Honghong Tinn is a historian of information technology and received her Ph.D. in Science & Technology Studies from Cornell University. Before joining the University of Minnesota, she held fellowships and academic positions at the Max Planck Institute for the History of Science, Berlin, Germany, the National University of Singapore, and Earlham College. Her research interests are in the areas of the history of digital electronic computing, Cold War, econometrics, and science, technology, and medicine in East Asia. Her book manuscript, Island Tinkerers: Emulation, Innovation and Transformation in the Making of Taiwan’s Computing Industry, explores the transnational exchanges of computing technology and expertise between Taiwan and the United States. She especially emphasizes the agency exercised by local Taiwanese engineers, scientists, technocrats, and computer users in bringing computing technology to and popularizing such technology in Taiwan. She is an elected member of the Executive Council of the Society for the History of Technology (2017-2019) and is chairing the International Small Grants Committee since 2017. She is currently an advisory editor for Engineering Studies and on the editorial board of East Asian Science, Technology and Society: An International Journal (Duke University Press).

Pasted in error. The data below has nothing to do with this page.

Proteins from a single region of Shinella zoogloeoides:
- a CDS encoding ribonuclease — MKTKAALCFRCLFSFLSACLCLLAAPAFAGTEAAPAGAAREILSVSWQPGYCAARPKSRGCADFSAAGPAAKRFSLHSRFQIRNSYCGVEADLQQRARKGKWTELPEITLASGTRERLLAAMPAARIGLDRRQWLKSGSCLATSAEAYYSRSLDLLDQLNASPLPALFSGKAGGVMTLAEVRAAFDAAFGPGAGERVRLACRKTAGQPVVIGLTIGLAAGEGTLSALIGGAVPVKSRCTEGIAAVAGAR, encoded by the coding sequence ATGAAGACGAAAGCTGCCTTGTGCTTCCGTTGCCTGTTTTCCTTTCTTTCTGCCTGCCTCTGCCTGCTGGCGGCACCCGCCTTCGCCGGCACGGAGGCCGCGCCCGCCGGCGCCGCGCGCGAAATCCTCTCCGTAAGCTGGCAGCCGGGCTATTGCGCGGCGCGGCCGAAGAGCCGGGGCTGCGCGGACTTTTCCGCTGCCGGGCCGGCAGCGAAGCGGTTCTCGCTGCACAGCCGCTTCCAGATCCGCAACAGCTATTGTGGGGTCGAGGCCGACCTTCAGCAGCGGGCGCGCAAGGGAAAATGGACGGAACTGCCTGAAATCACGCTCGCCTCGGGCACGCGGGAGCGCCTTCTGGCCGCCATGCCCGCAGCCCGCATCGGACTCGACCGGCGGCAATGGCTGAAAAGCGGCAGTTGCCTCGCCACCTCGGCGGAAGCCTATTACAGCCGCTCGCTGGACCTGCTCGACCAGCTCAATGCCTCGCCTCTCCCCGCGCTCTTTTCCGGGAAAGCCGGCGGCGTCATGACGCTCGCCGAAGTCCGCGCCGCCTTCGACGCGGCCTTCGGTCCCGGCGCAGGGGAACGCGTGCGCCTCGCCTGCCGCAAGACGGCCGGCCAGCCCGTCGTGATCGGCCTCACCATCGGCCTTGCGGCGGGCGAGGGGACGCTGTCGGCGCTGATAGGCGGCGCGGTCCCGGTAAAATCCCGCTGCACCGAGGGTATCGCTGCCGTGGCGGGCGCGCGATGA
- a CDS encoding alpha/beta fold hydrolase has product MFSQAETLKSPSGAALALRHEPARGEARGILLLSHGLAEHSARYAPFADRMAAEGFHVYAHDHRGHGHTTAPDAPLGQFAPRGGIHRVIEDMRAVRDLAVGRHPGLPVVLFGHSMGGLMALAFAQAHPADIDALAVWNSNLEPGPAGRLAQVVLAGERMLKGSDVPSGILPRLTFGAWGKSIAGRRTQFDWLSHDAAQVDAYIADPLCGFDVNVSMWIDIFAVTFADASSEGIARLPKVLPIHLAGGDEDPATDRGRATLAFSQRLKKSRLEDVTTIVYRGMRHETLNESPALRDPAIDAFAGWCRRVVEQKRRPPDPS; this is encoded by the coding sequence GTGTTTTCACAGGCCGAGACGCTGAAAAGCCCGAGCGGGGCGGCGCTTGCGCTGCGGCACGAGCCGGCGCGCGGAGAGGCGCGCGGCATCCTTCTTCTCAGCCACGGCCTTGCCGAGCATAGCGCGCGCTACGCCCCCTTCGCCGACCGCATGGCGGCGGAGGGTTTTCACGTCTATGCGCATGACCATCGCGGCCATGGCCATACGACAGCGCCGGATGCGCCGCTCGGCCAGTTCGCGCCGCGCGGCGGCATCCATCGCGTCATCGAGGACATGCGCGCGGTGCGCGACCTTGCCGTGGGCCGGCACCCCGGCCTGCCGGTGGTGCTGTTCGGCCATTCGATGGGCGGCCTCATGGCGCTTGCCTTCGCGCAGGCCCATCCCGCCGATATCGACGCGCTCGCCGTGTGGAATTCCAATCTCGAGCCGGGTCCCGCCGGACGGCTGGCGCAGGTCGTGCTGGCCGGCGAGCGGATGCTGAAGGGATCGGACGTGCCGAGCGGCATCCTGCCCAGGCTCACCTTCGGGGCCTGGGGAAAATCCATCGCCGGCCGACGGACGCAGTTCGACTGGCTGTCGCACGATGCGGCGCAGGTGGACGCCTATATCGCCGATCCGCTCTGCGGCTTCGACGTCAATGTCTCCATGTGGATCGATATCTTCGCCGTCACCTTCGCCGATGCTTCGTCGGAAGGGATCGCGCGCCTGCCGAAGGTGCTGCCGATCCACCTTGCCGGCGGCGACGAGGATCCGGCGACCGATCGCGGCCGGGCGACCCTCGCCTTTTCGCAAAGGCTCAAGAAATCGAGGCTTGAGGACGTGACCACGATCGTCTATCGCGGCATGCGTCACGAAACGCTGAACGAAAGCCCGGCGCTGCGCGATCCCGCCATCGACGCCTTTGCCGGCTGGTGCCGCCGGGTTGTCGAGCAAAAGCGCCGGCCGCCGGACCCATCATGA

HSCI 3401/5401 Ethics in Science and Technology
CSCI 4921/HSCI 4321 History of Computing
HSCI 1011: Digital World
Review of Mar Hicks, Programmed Inequality: How Britain Discarded Women Technologists and Lost Its Edge in Computing (Cambridge, MA: MIT Press 2018), Technology and Culture, Forthcoming.
“Making Community Legible, 2012-2018” East Asian Science, Technology, Society 13, no. 1 (2019): 5-6.
“Modeling Computers and Computer Models: Manufacturing Economic-Planning Projects in Taiwan, 1959-1968,” Technology and Culture 59, no. 4 (October, supplement issue, 2018): 66-99.
“Charting the Cartography of a Global Community of EASTS Scholars,” East Asian Science, Technology, Society 10, no. 4 (2016): 341-342.
“From DIY Computers to Illegal Copies: The Controversy Over Tinkering with Microcomputers in Taiwan, 1980-1984,” IEEE Annals of the History of Computing 33, no. 2 (2011): 75-88.
“Cold War Politics: Taiwanese Computing in the 1950s and 1960s,” Think Piece column, IEEE Annals of the History of Computing 32, no. 1 (2010): 92-95.